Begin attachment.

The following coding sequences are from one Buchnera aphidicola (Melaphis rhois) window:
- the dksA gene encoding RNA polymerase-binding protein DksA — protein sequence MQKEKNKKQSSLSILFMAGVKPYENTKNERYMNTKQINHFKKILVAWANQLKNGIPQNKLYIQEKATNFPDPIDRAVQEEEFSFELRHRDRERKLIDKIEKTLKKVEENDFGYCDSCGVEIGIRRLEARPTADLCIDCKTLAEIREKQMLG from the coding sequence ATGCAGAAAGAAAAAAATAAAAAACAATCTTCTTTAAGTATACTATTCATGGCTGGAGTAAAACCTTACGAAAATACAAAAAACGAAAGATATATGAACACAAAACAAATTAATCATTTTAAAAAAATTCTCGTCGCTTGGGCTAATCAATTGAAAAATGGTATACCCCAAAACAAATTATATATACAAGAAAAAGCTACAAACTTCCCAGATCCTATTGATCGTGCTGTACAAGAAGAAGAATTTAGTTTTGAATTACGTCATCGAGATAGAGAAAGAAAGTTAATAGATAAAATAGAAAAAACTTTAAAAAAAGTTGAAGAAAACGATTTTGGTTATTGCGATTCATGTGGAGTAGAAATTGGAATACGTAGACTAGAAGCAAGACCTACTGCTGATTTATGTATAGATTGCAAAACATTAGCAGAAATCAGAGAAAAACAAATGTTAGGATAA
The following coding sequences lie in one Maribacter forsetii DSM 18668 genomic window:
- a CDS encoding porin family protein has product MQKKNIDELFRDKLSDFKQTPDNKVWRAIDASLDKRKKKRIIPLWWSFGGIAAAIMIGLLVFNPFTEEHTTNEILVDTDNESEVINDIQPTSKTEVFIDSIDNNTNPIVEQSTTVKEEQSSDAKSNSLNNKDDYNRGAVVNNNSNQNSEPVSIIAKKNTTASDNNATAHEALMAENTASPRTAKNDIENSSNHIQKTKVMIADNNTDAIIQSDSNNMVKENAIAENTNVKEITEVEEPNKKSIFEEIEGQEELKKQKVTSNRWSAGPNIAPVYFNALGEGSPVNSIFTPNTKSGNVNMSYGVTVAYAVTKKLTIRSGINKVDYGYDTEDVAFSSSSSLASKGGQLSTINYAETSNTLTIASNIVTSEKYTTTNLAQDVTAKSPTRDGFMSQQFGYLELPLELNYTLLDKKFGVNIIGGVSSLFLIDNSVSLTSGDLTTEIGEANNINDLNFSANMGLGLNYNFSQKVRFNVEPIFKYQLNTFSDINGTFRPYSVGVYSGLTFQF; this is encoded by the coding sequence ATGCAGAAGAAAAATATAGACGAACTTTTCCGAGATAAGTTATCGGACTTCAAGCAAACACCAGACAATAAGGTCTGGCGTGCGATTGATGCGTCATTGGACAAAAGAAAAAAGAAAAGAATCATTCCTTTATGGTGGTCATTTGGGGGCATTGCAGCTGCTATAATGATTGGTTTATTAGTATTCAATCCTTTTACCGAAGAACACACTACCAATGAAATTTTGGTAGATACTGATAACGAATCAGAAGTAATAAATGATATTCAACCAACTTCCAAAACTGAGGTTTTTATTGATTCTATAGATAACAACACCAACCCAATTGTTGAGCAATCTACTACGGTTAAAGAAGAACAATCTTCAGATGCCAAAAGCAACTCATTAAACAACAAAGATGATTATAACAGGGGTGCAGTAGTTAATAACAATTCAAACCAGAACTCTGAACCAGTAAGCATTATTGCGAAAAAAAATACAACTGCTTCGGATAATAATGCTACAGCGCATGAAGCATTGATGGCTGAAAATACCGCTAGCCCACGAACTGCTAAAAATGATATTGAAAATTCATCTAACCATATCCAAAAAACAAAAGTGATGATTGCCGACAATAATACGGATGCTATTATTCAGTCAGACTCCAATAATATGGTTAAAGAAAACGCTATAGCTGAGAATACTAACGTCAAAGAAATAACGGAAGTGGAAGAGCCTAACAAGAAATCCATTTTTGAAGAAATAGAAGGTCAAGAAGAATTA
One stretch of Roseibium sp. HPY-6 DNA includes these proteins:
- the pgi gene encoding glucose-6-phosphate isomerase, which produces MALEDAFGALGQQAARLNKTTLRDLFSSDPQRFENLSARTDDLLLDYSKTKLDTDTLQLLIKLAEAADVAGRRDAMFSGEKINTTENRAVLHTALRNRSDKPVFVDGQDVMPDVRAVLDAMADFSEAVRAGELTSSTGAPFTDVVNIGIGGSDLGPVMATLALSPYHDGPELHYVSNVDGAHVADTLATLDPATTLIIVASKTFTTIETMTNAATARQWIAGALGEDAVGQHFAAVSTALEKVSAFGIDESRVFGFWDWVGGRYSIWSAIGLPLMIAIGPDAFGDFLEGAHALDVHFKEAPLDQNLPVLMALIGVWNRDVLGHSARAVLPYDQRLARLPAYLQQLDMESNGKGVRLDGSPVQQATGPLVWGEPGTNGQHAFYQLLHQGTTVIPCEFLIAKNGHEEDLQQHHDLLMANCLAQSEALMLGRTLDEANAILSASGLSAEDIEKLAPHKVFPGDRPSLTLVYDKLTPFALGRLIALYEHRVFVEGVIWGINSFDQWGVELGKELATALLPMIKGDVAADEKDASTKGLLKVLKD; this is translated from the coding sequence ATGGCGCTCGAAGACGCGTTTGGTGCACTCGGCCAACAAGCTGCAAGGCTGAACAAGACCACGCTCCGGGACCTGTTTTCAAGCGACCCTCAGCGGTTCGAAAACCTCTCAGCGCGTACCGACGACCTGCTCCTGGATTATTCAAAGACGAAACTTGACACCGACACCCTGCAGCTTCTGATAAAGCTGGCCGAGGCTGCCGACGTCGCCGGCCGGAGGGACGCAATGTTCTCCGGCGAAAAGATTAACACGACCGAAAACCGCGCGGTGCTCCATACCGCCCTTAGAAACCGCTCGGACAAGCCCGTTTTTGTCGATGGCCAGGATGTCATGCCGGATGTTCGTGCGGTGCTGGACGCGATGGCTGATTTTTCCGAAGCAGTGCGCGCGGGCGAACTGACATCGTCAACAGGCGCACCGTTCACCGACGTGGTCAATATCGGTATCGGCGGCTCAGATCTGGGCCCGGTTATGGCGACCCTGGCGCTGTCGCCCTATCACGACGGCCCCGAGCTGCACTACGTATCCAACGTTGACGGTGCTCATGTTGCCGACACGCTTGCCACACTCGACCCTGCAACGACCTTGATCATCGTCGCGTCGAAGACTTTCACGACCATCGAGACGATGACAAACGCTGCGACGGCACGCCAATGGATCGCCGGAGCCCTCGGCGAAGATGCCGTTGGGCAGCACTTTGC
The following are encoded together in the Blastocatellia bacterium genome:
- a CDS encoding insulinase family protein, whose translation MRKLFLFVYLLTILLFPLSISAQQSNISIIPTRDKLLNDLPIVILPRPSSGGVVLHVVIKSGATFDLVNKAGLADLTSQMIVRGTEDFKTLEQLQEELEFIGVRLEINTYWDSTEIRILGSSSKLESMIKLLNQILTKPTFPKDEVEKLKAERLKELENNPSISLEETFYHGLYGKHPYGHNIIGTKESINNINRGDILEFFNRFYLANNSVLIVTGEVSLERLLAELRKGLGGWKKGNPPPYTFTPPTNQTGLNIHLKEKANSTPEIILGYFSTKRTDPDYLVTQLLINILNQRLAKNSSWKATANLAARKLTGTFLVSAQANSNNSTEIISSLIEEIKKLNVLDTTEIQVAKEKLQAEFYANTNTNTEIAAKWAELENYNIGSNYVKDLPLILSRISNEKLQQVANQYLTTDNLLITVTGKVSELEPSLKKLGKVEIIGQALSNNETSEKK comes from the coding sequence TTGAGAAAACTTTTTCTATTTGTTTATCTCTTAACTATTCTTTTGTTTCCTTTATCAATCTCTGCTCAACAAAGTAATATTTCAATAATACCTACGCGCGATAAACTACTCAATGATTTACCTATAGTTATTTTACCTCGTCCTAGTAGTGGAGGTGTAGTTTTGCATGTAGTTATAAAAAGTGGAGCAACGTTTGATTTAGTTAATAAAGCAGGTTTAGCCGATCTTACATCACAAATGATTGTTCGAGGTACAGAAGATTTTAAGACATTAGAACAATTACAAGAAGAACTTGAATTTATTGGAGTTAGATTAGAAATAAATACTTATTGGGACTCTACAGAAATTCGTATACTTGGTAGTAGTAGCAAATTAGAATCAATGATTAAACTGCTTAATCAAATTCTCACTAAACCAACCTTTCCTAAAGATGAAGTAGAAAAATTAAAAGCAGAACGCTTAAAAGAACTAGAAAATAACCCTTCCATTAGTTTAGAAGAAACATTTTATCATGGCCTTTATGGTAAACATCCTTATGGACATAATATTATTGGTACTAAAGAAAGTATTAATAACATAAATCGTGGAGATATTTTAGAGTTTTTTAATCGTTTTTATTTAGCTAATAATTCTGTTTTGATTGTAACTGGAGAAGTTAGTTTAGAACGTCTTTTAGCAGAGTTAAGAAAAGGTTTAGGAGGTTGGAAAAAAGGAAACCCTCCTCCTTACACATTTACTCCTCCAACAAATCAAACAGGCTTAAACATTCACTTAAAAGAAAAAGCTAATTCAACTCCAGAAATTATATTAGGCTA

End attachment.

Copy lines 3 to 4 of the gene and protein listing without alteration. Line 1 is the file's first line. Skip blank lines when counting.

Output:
The following coding sequences lie in one Maribacter forsetii DSM 18668 genomic window:
- a CDS encoding porin family protein has product MQKKNIDELFRDKLSDFKQTPDNKVWRAIDASLDKRKKKRIIPLWWSFGGIAAAIMIGLLVFNPFTEEHTTNEILVDTDNESEVINDIQPTSKTEVFIDSIDNNTNPIVEQSTTVKEEQSSDAKSNSLNNKDDYNRGAVVNNNSNQNSEPVSIIAKKNTTASDNNATAHEALMAENTASPRTAKNDIENSSNHIQKTKVMIADNNTDAIIQSDSNNMVKENAIAENTNVKEITEVEEPNKKSIFEEIEGQEELKKQKVTSNRWSAGPNIAPVYFNALGEGSPVNSIFTPNTKSGNVNMSYGVTVAYAVTKKLTIRSGINKVDYGYDTEDVAFSSSSSLASKGGQLSTINYAETSNTLTIASNIVTSEKYTTTNLAQDVTAKSPTRDGFMSQQFGYLELPLELNYTLLDKKFGVNIIGGVSSLFLIDNSVSLTSGDLTTEIGEANNINDLNFSANMGLGLNYNFSQKVRFNVEPIFKYQLNTFSDINGTFRPYSVGVYSGLTFQF; this is encoded by the coding sequence ATGCAGAAGAAAAATATAGACGAACTTTTCCGAGATAAGTTATCGGACTTCAAGCAAACACCAGACAATAAGGTCTGGCGTGCGATTGATGCGTCATTGGACAAAAGAAAAAAGAAAAGAATCATTCCTTTATGGTGGTCATTTGGGGGCATTGCAGCTGCTATAATGATTGGTTTATTAGTATTCAATCCTTTTACCGAAGAACACACTACCAATGAAATTTTGGTAGATACTGATAACGAATCAGAAGTAATAAATGATATTCAACCAACTTCCAAAACTGAGGTTTTTATTGATTCTATAGATAACAACACCAACCCAATTGTTGAGCAATCTACTACGGTTAAAGAAGAACAATCTTCAGATGCCAAAAGCAACTCATTAAACAACAAAGATGATTATAACAGGGGTGCAGTAGTTAATAACAATTCAAACCAGAACTCTGAACCAGTAAGCATTATTGCGAAAAAAAATACAACTGCTTCGGATAATAATGCTACAGCGCATGAAGCATTGATGGCTGAAAATACCGCTAGCCCACGAACTGCTAAAAATGATATTGAAAATTCATCTAACCATATCCAAAAAACAAAAGTGATGATTGCCGACAATAATACGGATGCTATTATTCAGTCAGACTCCAATAATATGGTTAAAGAAAACGCTATAGCTGAGAATACTAACGTCAAAGAAATAACGGAAGTGGAAGAGCCTAACAAGAAATCCATTTTTGAAGAAATAGAAGGTCAAGAAGAATTA